06 Feb How to Keep Travelling in 2020
The UN designated 2017 the International Year of Sustainable Tourism for Development. An opportunity to raise global awareness about how responsible tourism can act as a vehicle for positive change.
There are three main pillars of sustainable tourism. 1. To employ environmentally friendly practices (reduce, reuse, recycle). 2. To protect cultural and natural heritage. 3. To provide real social and economic benefits to a local community. For those that see the world as a place of endless discovery, it can be difficult for travellers to conceptualise how their passion might be ruining one of the things that they love most. Now more than ever, it’s important for people to realise that there are a number of things that they can do to ease their impact on the planet, while continuing to explore the world.
Trains, not planes
As we all know Greta Thunberg sailed across the Atlantic to attend a climate conference in New York, drawing attention to aviation emissions and fuelling the ‘flight-shaming’ movement. While it’s quite unlikely that everyone becomes as dedicated as Greta, it’s easy enough to get into the habit of looking at trains before flights. We are beyond the point of trying to raise awareness about climate change. Now it seems to be about convincing world leaders to enforce laws and regulations on CO2 emissions – something that many environmentalists have been talking about for years (see keynote speaker Gabrielle Walker).
Prioritisation is key. ‘Slow travel’ has emerged as a popular trend within the travelling community. This means going to fewer places and spending more time in each, as opposed to city hopping. Train travel is a good way of controlling the duration of each stay and reducing your carbon footprint.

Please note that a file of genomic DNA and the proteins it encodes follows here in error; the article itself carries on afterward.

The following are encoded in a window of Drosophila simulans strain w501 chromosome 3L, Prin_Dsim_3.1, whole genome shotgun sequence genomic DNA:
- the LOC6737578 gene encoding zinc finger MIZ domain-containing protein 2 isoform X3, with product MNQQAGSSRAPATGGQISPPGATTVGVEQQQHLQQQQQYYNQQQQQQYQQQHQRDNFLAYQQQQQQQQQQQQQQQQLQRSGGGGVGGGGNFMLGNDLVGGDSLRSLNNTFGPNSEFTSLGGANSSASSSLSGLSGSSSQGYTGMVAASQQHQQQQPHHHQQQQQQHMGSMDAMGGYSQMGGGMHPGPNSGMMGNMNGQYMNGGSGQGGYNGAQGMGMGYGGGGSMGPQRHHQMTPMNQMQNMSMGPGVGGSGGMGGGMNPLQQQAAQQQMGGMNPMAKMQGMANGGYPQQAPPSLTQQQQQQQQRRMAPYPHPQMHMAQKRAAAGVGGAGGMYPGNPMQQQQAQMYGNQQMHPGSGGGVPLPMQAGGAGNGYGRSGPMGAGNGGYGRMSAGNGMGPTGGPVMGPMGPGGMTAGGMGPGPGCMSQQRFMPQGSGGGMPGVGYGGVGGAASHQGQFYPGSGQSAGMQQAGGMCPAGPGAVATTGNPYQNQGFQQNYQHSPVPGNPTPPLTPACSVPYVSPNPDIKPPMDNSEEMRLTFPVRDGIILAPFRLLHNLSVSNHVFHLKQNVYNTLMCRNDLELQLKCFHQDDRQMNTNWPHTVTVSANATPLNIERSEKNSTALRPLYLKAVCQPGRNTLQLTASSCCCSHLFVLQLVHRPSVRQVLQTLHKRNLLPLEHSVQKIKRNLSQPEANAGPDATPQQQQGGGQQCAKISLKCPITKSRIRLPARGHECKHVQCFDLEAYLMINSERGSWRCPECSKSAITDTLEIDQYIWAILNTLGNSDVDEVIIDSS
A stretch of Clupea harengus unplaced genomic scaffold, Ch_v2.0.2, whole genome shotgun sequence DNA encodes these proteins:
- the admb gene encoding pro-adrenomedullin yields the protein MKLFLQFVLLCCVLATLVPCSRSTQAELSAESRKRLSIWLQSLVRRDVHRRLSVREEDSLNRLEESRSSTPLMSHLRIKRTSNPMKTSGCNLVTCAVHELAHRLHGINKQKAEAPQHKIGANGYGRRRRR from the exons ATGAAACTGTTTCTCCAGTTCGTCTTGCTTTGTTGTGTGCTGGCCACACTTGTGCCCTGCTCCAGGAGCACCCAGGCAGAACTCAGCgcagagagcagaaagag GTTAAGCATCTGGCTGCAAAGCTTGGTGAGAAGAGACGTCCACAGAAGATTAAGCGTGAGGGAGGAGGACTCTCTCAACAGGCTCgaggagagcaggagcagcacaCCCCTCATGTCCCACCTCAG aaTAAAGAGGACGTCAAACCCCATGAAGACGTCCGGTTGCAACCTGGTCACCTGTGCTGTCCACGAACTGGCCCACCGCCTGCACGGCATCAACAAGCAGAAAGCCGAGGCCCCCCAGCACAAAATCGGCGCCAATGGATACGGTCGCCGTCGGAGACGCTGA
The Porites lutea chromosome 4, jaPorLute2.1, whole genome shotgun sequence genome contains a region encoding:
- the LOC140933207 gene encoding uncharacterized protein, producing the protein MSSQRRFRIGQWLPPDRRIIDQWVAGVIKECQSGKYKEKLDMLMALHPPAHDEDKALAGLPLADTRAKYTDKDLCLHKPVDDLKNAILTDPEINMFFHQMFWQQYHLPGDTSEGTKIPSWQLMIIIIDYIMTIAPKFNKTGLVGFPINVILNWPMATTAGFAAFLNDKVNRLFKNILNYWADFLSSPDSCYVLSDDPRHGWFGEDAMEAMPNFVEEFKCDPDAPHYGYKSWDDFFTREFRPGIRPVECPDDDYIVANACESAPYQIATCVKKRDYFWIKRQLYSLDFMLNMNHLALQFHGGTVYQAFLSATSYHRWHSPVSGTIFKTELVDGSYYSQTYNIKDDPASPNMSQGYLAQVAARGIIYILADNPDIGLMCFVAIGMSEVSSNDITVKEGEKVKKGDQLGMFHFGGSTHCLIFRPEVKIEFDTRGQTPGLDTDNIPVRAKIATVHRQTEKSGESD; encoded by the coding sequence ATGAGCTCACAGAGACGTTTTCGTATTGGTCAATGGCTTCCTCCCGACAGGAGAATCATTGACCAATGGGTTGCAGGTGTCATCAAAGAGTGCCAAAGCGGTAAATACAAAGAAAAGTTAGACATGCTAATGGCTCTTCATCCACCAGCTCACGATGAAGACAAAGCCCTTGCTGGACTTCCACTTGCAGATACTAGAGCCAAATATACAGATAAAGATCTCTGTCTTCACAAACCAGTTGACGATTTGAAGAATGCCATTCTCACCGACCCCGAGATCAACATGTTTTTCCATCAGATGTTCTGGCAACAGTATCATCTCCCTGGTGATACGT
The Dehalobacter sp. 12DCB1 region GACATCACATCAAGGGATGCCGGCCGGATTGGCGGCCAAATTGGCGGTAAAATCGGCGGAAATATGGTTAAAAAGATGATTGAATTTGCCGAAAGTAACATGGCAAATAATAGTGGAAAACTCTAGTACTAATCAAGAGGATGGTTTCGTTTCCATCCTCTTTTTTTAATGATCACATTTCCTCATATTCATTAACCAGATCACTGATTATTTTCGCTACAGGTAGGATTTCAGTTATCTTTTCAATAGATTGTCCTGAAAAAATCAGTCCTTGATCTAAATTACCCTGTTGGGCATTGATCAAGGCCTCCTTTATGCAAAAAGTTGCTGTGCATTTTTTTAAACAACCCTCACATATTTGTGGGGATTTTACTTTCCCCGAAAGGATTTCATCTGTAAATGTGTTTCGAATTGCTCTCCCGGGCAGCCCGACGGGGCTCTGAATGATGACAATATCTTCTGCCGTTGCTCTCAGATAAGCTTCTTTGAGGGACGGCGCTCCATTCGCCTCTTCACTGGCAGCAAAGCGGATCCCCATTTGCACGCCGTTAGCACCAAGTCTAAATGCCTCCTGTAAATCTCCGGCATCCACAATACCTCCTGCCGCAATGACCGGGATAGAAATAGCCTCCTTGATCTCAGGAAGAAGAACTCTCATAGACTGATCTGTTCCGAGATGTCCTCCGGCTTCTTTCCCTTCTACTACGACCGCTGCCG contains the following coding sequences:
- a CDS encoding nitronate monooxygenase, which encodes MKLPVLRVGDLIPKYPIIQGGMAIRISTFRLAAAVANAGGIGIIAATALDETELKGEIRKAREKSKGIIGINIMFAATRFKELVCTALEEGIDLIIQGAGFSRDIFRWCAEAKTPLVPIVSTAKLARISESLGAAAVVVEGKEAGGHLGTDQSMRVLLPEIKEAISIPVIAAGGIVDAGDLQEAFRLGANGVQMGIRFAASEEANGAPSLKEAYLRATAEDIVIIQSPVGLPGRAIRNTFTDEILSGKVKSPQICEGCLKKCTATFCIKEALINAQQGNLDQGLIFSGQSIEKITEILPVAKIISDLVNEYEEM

The Great Pacific Garbage Patch is an accumulation of human trash floating across thousands of miles in the ocean. It will take hundreds of years (if not more) to degrade, all the while disturbing and tarnishing marine ecosystems.
It might seem obvious to say, but bottled water can become an issue when travelling. When tap water isn’t an option, try and look for locally purified water in recyclable glass bottles. It’s easy to fall into the habit of drinking from plastic bottles and justify doing so because it’s a cultural norm, but there may be other means possible if you have the resources. Also, take a few cotton bags with you for when you’re walking through street markets and shops. Both of these simple habits will cut back on plastic waste and reduce your carbon footprint.
Be wary of tours
A lot of travellers enjoy the freedom and independence of exploring on their own. But every now and then it’s fun to do the lazy thing and splash out on a tour. Look for the ones that actively seek out to protect and support cultural heritage, local services and produce, and wildlife. As travellers become increasingly aware of these kinds of issues, touring companies will gradually pick up on the trends and become a little more aware themselves (even if it’s forced).
Cultural appropriation doesn’t only occur in the West. It’s important for travellers to be conscious about taking another culture’s traditions and removing their historical and cultural significance. The ‘exchange’ is almost never an actual exchange and more often perpetuates an imbalance of power. When deciding on a tour, look at the activities and question them.
Be careful which souvenirs you take home
There is a long history of commodifying rare and endangered wildlife – taking a species and turning it into a souvenir. Think twice before you buy these tempting little trinkets, because you could be supporting the trafficking of an endangered species.
It’s much better to support the local economy by purchasing locally made crafts and souvenirs. They are often more expensive, and you might have to go out of your way to find them, but it is so much better than buying something “traditional” that was actually made in China. As with tours, try to be aware of cultural appropriation.